I know I’ve told y’all this story before, but I can’t pull it up. That may be because it was in the comments of another story. Anyway, I don’t have much going on this morning so I’ll just re-tell it. It’s actually worthy of being a story all on its own.
Back in the late 1970s I contracted to do the excavation for the Capitol National Bank in downtown Austin. The project called for the removal of approximately 100,000 cubic yards of solid limestone. The excavation was a hole that was a full block square by about 30’ deep. It was located between 7th and 8th Streets to the south and north and Lavaca to the east and Guadalupe to the west .
In those days the only practical means to do an excavation of that sort was to blast it with dynamite and then load out the blasted rock on dump trucks.
In addition to the deep hole that was excavated for the new bank building, we also blasted and dug out for an underground tunnel that would connect up with a Parking Garage that was to be built on the north side of 8th Street.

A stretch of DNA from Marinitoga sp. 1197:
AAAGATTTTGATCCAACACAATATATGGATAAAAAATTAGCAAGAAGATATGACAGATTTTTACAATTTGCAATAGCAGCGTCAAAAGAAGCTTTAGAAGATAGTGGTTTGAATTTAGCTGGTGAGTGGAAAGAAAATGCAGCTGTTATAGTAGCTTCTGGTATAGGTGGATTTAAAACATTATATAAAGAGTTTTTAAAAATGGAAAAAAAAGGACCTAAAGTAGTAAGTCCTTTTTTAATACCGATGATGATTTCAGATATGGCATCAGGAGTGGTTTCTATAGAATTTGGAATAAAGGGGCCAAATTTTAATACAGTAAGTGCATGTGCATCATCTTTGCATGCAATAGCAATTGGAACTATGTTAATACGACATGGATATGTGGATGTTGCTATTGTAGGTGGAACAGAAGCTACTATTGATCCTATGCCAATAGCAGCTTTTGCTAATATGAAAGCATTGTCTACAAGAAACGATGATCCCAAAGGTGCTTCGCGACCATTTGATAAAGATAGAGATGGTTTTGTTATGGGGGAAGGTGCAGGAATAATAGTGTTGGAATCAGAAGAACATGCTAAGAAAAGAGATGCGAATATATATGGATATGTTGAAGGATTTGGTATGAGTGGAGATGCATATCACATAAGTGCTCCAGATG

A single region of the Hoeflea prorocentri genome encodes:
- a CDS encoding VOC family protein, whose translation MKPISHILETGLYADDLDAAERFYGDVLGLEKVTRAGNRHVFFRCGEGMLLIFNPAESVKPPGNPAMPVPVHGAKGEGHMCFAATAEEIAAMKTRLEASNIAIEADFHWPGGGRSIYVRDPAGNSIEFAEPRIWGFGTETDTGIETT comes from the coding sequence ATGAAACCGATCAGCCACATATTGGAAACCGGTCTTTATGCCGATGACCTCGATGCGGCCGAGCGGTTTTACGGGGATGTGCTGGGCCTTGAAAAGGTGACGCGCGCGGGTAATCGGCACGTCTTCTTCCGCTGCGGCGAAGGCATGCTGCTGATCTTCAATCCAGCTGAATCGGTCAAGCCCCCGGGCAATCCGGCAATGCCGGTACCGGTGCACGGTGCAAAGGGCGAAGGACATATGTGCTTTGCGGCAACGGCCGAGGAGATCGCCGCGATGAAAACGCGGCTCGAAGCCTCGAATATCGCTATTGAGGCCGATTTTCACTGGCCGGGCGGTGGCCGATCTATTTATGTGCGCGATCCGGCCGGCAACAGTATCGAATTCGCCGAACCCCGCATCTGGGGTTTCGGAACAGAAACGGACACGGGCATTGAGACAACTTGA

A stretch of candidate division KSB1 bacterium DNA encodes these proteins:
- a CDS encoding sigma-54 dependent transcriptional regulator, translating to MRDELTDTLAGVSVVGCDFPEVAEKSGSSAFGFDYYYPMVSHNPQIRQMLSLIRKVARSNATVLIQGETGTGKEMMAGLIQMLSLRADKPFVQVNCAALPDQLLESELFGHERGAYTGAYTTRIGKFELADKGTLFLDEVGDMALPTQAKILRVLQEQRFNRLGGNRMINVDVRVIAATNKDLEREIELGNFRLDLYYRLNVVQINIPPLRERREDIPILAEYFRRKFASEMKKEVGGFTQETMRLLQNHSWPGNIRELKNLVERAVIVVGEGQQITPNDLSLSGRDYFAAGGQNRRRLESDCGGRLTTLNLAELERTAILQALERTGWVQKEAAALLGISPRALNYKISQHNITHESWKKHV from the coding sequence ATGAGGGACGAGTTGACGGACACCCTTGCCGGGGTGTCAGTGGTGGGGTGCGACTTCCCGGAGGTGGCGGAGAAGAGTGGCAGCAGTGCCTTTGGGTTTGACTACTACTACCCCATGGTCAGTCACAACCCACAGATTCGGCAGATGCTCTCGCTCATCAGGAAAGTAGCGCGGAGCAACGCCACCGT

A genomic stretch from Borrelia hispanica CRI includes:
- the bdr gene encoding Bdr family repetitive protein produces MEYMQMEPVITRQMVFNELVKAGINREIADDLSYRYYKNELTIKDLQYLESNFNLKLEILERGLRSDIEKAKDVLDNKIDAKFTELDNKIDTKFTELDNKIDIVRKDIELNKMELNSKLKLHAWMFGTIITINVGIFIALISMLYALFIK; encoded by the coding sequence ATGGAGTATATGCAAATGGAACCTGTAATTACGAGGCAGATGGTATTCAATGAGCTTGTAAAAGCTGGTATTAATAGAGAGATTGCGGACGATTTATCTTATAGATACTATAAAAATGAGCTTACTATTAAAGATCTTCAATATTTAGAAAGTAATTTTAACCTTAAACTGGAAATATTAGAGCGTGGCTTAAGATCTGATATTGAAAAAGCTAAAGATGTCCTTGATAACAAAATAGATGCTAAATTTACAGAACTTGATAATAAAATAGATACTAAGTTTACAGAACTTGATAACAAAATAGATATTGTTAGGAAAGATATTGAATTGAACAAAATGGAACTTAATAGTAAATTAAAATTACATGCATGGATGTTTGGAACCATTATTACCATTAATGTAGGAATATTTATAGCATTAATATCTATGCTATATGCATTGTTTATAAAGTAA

The tunnel would not be ready to dig out until both the bank building and the parking garage were nearing completion, a year or so later. Care was taken to blast out the width across that street. The City allowed us to close that street long enough to blast, which would raise the street, then we could temporarily repair the street before reopening it.
For most projects in those days we did most blasting with our own forces, but with this being downtown and the liabilities so high, we elected to hire a subcontractor that blasting was their only business. For the entirety of the main excavation, the first phase of work, the blasting work was flawless, meaning the rock was broken up into manageable size that it could be easily excavated.